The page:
The sensor mask 10 of the present invention is preferably manufactured by first depositing a plurality of spaced circular patches of conductive ink on one face of the sheet 24 of flexible substrate to form the spaced electrodes 14. Then, short sections of conductive ink are deposited on the substrate 12 to form the terminals 36 of the connectors 16. Lines of conductive ink are next deposited on the substrate between the terminals and the electrodes to electrically couple the terminals with the electrodes. The conductive ink that forms the electrodes, terminals, and interconnecting lines is preferably simultaneously silk screened on the sheet 24 of substrate with a silk-screening printer.
The substrate sheet 24 is then cut slightly outboard of the periphery of the electrodes 14, interconnecting lines 38 and connectors 16 to form the sensor mask 10 in the shape illustrated in FIG. 2. The waste portion of the substrate is then discarded or recycled.
In use, the sensor mask 10 is placed over a patient's face and neck as illustrated in FIG. 2 so that the electrodes 14 are placed against the patient's skin. A thin layer of electro-gel 40 may be placed on the patient's skin directly under the electrodes as illustrated in FIG. 3 to improve the conductivity between the patient's skin 11 and the electrodes. The thickness of the layers shown in FIG. 3 are not to scale and are greatly exaggerated for clarity.
An insulative tape such as surgical tape manufactured by the 3M Corporation may be placed under the lines of conductive ink connecting the electrodes to the connectors 16 to insulate the patient 11 from all portions of the sensor mask except the electrodes. The connectors 16 are then coupled with the cables of a recording/analyzing device to deliver the electrical signals sensed by the electrodes to the recording/analyzing device. Once the diagnosis and/or treatment session has been completed, the sensor mask is merely removed from the patient and discarded or recycled.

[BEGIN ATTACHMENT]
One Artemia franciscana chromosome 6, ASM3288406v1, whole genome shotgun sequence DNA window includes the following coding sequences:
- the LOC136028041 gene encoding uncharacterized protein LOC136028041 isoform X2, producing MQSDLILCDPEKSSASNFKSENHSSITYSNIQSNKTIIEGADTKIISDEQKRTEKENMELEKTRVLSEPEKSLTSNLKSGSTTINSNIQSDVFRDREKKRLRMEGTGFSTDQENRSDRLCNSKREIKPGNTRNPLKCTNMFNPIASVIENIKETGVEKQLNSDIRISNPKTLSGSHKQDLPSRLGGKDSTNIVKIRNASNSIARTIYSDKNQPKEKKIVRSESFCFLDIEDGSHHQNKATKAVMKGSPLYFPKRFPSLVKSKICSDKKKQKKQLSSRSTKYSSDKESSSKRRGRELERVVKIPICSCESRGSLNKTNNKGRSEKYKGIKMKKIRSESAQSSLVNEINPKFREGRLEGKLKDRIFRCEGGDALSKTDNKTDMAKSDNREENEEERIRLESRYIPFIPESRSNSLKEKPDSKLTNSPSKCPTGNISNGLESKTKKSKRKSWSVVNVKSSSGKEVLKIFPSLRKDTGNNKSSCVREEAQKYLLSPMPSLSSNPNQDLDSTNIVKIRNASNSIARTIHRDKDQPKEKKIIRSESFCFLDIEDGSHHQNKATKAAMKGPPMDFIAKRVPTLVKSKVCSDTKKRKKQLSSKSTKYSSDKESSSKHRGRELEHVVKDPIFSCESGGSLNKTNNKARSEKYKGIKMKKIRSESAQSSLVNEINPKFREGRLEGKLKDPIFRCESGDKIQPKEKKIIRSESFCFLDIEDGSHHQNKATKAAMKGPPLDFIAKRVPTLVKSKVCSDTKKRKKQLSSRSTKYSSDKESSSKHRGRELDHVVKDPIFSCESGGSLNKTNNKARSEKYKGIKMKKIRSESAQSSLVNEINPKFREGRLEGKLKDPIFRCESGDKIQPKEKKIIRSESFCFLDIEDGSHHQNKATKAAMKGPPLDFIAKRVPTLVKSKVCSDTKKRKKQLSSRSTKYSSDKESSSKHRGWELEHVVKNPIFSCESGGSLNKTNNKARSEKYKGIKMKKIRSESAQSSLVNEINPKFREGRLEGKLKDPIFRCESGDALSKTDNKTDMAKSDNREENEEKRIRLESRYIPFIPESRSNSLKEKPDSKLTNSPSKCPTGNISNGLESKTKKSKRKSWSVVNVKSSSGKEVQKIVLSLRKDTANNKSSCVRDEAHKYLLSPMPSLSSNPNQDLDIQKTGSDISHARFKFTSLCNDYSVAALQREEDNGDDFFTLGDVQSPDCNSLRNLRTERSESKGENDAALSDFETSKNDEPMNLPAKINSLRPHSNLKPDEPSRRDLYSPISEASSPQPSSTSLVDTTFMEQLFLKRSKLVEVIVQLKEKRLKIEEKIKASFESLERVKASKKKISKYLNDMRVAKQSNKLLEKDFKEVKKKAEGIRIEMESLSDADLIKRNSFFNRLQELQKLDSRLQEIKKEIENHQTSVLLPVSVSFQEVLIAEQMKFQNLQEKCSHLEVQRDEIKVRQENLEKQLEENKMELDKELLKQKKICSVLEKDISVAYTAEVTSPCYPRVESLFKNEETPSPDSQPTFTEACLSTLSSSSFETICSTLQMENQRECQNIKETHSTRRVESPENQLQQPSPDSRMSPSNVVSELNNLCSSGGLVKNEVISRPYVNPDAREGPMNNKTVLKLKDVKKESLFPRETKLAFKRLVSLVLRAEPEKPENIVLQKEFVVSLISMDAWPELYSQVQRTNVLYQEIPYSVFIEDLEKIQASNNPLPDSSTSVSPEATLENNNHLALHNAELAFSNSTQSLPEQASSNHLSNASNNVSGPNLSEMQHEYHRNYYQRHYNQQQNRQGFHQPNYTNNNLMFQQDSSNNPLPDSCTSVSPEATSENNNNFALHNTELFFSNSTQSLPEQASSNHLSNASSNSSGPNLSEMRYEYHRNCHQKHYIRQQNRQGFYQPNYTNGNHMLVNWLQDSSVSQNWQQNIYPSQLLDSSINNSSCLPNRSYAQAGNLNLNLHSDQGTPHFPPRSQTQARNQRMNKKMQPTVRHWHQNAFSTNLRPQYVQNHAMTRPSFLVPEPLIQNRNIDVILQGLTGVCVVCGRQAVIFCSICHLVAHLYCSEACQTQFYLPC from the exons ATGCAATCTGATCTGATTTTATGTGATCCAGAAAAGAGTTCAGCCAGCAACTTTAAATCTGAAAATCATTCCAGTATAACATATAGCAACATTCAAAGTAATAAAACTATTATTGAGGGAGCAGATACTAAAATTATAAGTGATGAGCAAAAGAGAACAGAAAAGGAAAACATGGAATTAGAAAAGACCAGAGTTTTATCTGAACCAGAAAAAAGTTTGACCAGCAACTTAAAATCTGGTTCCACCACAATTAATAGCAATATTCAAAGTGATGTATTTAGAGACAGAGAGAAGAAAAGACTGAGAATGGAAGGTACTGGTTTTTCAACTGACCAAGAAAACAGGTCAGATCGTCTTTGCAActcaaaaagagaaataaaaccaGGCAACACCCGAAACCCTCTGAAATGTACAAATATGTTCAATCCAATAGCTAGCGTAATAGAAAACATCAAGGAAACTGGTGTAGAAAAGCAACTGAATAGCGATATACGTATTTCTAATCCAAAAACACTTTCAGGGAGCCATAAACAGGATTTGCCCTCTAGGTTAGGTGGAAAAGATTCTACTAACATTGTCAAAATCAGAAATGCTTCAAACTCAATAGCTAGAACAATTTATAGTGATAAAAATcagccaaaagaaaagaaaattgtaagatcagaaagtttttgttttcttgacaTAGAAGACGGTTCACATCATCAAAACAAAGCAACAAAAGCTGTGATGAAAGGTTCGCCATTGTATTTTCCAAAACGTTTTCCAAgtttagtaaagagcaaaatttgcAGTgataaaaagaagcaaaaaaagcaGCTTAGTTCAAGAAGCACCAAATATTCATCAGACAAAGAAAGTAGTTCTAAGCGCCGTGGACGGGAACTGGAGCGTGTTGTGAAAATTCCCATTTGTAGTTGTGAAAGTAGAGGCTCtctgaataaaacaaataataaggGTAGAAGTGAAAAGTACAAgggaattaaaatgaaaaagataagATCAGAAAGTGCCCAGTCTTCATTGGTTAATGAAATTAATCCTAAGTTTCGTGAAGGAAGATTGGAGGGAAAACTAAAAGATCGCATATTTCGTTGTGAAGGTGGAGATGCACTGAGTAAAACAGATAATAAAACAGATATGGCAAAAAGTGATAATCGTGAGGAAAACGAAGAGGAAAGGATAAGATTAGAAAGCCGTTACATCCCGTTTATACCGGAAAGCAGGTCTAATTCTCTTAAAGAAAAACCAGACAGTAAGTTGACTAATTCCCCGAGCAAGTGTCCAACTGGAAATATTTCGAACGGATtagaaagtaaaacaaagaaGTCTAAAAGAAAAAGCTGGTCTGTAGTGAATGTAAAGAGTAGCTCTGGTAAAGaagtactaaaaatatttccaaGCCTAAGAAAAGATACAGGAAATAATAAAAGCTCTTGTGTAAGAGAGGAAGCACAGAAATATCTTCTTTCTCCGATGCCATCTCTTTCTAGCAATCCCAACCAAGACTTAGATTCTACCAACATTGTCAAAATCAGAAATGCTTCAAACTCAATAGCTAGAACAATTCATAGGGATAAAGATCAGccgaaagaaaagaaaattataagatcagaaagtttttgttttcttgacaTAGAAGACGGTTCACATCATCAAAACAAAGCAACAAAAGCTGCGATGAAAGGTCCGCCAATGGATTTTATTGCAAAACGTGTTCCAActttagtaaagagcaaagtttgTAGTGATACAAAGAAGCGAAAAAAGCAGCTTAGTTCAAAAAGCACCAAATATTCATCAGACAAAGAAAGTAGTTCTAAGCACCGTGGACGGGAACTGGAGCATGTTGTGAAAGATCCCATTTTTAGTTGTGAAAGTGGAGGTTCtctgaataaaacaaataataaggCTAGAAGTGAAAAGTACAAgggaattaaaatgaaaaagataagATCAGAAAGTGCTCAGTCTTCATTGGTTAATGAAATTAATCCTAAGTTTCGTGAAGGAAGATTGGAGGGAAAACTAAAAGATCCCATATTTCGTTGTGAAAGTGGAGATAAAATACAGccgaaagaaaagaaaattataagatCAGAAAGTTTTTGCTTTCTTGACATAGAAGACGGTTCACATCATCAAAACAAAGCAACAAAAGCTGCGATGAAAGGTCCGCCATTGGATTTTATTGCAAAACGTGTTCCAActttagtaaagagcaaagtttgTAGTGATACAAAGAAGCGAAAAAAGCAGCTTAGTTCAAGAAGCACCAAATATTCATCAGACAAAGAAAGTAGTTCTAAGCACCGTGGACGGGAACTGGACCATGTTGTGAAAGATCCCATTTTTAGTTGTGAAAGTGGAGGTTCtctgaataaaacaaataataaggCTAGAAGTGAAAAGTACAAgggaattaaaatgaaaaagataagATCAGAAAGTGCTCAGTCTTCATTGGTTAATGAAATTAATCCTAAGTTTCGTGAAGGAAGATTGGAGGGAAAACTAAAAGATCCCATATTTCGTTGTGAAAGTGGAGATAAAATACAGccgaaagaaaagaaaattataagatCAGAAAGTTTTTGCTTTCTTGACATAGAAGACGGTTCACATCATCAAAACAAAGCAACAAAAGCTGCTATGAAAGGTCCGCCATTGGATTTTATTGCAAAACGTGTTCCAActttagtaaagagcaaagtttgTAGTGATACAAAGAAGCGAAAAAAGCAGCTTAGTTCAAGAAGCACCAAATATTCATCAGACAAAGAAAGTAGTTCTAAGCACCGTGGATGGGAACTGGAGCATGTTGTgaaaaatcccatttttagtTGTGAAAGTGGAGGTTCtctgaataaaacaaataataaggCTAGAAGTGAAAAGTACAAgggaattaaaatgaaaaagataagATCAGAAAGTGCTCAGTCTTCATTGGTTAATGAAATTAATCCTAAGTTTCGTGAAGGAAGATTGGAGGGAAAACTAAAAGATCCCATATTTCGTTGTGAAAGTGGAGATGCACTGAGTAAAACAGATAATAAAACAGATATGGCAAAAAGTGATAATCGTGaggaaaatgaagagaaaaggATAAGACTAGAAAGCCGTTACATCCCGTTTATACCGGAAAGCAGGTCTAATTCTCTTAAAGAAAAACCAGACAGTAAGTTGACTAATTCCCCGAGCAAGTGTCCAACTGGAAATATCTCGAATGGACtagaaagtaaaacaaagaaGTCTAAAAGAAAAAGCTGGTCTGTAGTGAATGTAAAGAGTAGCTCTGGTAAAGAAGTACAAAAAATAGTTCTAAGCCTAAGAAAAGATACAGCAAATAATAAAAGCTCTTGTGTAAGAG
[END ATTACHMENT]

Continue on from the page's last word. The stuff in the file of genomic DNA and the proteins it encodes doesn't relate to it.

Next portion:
Although the invention has been described with reference to the preferred embodiment illustrated in the attached drawing figures, it is noted that equivalents may be employed and substitutions made herein without departing from the scope of the invention as recited in the claims.
|Cited Patent||Filing date||Publication date||Applicant||Title|
|US796533 *||Oct 2, 1902||Aug 8, 1905||Clark B Jamison||Electric bath-robe.|
|US3447537 *||Oct 31, 1967||Jun 3, 1969||Intern Fonovisione Spa Soc||Facial mask|
|US3610250 *||Jan 10, 1967||Oct 5, 1971||Robert I Sarbacher||Electrical contact-carrying garment for muscle stimulation|
|US4365634 *||Dec 6, 1979||Dec 28, 1982||C. R. Bard, Inc.||Medical electrode construction|
|US4522211 *||Oct 9, 1981||Jun 11, 1985||C. R. Bard, Inc.||Medical electrode construction|
|US4537198 *||May 3, 1983||Aug 27, 1985||Sue Corbett||Electrode cap|
|US4729377 *||May 22, 1984||Mar 8, 1988||Bio-Stimu Trend Corporation||Garment apparatus for delivering or receiving electric impulses|
|US4736752 *||Nov 28, 1986||Apr 12, 1988||Axelgaard Manufacturing Co., Ltd.||Transcutaneous medical electrode|
|US4763660 *||Mar 13, 1987||Aug 16, 1988||Cherne Industries, Inc.||Flexible and disposable electrode belt device|
|US4765343 *||Jan 29, 1985||Aug 23, 1988||Biosonics, Inc.||Apparatus for transferring electrical energy to and from living tissue|
|US4928696 *||Jul 26, 1989||May 29, 1990||Mindcenter Corporation||Electrode-supporting headset|
|US4957109 *||Aug 22, 1988||Sep 18, 1990||Cardiac Spectrum Technologies, Inc.||Electrocardiograph system|
|US5042981 *||May 3, 1989||Aug 27, 1991||Fuchelman Sociedad Anonima||Assembly comprising a surgical drape and a contour-type electrosurgical dispersive electrode, and method for its use|
|US5211174 *||Sep 14, 1990||May 18, 1993||Physiometrix, Inc.||Low impedance, low durometer, dry conforming contact element|
|US5289822 *||Dec 1, 1992||Mar 1, 1994||Physiometrix, Inc.||Electrode for reducing the surface resistivity of skin and method|
|US5295482 *||Oct 22, 1992||Mar 22, 1994||Physiometrix, Inc.||Large surface area electrode|
|US5305746 *||Sep 29, 1992||Apr 26, 1994||Aspect Medical Systems, Inc.||Disposable, pre-gelled, self-prepping electrode|
|US5327888 *||Jun 5, 1992||Jul 12, 1994||Physiometrix, Inc.||Precordial electrode strip and apparatus and method using the same|
|US5331959 *||Aug 16, 1991||Jul 26, 1994||Physiometrix, Inc.||Low impedance, low durometer, dry conforming contact member|
|US5337748 *||Oct 11, 1990||Aug 16, 1994||Mcadams Eric T||Biosignal electrode|
|US5341806 *||Mar 23, 1992||Aug 30, 1994||Physio-Control Corporation||Multiple electrode strip|
|US5345934 *||Dec 1, 1992||Sep 13, 1994||Physiometrix, Inc.||Electrode construction and package therefor and method|
|US5352315 *||Nov 5, 1993||Oct 4, 1994||Ludlow Corporation||Biomedical electrode|
|US5353793 *||Nov 25, 1991||Oct 11, 1994||Oishi-Kogyo Company||Sensor apparatus|
|US5368041 *||Oct 15, 1992||Nov 29, 1994||Aspect Medical Systems, Inc.||Monitor and method for acquiring and processing electrical signals relating to bodily functions|